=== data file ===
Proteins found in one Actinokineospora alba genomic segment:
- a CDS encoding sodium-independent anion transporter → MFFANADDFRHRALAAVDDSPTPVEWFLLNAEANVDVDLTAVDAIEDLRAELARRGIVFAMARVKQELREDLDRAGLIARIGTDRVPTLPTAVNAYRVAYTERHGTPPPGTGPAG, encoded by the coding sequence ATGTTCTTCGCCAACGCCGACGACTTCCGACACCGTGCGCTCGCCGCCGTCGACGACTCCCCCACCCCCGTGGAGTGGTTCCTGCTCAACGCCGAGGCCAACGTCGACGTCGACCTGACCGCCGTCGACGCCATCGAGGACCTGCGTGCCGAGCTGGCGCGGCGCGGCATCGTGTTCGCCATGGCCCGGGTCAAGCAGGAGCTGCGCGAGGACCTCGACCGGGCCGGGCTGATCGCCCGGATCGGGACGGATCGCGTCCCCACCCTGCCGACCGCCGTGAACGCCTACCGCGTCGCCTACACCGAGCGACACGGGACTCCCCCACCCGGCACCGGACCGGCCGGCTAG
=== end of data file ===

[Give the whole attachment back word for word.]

Proteins found in one Actinokineospora alba genomic segment:
- a CDS encoding sodium-independent anion transporter → MFFANADDFRHRALAAVDDSPTPVEWFLLNAEANVDVDLTAVDAIEDLRAELARRGIVFAMARVKQELREDLDRAGLIARIGTDRVPTLPTAVNAYRVAYTERHGTPPPGTGPAG, encoded by the coding sequence ATGTTCTTCGCCAACGCCGACGACTTCCGACACCGTGCGCTCGCCGCCGTCGACGACTCCCCCACCCCCGTGGAGTGGTTCCTGCTCAACGCCGAGGCCAACGTCGACGTCGACCTGACCGCCGTCGACGCCATCGAGGACCTGCGTGCCGAGCTGGCGCGGCGCGGCATCGTGTTCGCCATGGCCCGGGTCAAGCAGGAGCTGCGCGAGGACCTCGACCGGGCCGGGCTGATCGCCCGGATCGGGACGGATCGCGTCCCCACCCTGCCGACCGCCGTGAACGCCTACCGCGTCGCCTACACCGAGCGACACGGGACTCCCCCACCCGGCACCGGACCGGCCGGCTAG